You gain considerably more resources from digesting food than you expend during digestion - if that weren't the case, we'd all burn calories digesting cheesecake and lose weight.  You immune system is also not diverted from the business of fighting infection to monitor your absorption either - those are separate immune defences, with different cells involved.  And as a girl living in farm country, I've never seen an animal fast during an illness - I've watched horses desparately try and eat with a twisted gut, and I've watched sheep continually eat their own vomited grass...thank goodness we aren't as dumb as they are!

I'm not trying to be offensive, so please don't take it as such, but as a health care professional, the advice to "not eat when you're sick" worries me.  I'm sure you learned it somewhere, but you've unfortunately gotten bad information along the way.

I guess I should add a disclaimer to all of my responses that I'm a firm believer in Eastern medicine practices of ingesting only natural, whole foods, regular cleansing of the colon, and responsible fasting. There is a lot of knowledge there untapped by the Western "here have a pill" modern medicine circuit, in which I have very little faith.

That said, one Chinese medicine belief is to fast for a day when ill to allow your body's energy reserves to focus on fighting the illness.

To little miss thang (algylacey), your dripping sarcasm is noted... but you sound silly, advocating a money-driven, chemical-laden health model which is on its way out the door over the next several years. Read about fasting and its effect on health, the body and diseases, and then check back in with that 'tude. No but I mean really read about it. It could save your (or a family member's) life.

Peace!

 

Original Post by rcgunnels:

I guess I should add a disclaimer to all of my responses that I'm a firm believer in Eastern medicine practices of ingesting only natural, whole foods, regular cleansing of the colon, and responsible fasting. There is a lot of knowledge there untapped by the Western "here have a pill" modern medicine circuit, in which I have very little faith.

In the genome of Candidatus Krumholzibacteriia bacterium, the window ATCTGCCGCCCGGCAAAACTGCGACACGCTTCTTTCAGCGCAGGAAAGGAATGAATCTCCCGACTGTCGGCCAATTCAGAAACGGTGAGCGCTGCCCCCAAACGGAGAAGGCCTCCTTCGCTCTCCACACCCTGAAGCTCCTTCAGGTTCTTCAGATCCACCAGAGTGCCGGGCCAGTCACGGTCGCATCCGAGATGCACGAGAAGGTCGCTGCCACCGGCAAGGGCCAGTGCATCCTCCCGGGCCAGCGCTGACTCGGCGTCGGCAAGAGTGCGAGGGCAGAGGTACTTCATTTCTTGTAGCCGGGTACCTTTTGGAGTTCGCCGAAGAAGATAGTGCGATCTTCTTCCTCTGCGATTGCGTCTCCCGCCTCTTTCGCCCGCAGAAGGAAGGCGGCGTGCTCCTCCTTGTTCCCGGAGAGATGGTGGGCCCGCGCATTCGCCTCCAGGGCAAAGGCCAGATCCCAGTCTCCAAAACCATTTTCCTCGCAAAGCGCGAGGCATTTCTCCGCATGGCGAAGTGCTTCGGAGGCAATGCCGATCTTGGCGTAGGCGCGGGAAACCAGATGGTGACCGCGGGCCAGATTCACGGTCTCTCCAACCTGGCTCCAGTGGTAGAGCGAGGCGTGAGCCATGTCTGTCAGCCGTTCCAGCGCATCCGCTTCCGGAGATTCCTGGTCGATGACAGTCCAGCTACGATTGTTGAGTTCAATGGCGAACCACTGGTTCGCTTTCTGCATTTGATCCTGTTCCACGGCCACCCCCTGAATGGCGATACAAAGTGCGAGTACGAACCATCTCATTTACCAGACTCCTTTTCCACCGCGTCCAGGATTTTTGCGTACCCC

That said, one Chinese medicine belief is to fast for a day when ill to allow your body's energy reserves to focus on fighting the illness.

To little miss thang (algylacey), your dripping sarcasm is noted... but you sound silly, advocating a money-driven, chemical-laden health model which is on its way out the door over the next several years. Read about fasting and its effect on health, the body and diseases, and then check back in with that 'tude. No but I mean really read about it. It could save your (or a family member's) life.

Peace!

You can believe what you want, but if you want to advocate your (potentially harmful) beliefs to others a little evidence might be in order.

Personally, I'd rather stick with evidence-based medicine where faith and belief are not required. How silly of me!

(Edited to add this: obviously there are areas of science-based medicine where the evidence-base is not well developed and decisions have to be made on the basis of what is known. However, this is still based on scientific principles and scientific plausibility. This is what sets it apart from "natural health" or alternative therapies, some of which have actually been demonstrated not to work or to be harmful without providing any benefit and yet continue to be advocated by their practitioners.)

Largely, the evidence offered by modern medicine is chemical addictions (talk to the Tao about "harmful") yet continued, rampant disease. Fasting for a day is not "potentially harmful" in any culture, by the way.

Original Post by rcgunnels:

Largely, the evidence offered by modern medicine is chemical addictions (talk to the Tao about "harmful") yet continued, rampant disease. Fasting for a day is not "potentially harmful" in any culture, by the way.

I'm sorry, but I'm afraid I simply can't make sense of the sentence that I highlighted. Perhaps you could rephrase it?

Fasting for a day may not be harmful for most people (though is likely to be unpleasant for many), but certainly could be harmful to some people, especially people who are unwell (as the OP was). It's also unlikely to be beneficial to a person's health (unless you would like to provide the references of those peer-reviewed research papers, of course). Furthermore, you didn't advise the OP to fast for a day. You said, "So stop eating if you can" which carries no time limit. Perhaps I am wrong, but I feel it carries the implication that the fast should be continued until the OP is better.

My following sentence was, "So resume healthy eating tomorrow :)" which shows I only suggested to stop eating for the rest of the day. Sheesh. Flamey around here.

It is true that, of course, there are those for whom fasting is not good, which is why I would hope while getting opinions on a message board, one would research and verify, and go with what feels right. I say "feels right" because with so much conflicting information available (and so many of these peer-reviewed research papers of which you speak so highly!), you may have to go with your gut, and experience some trial and error.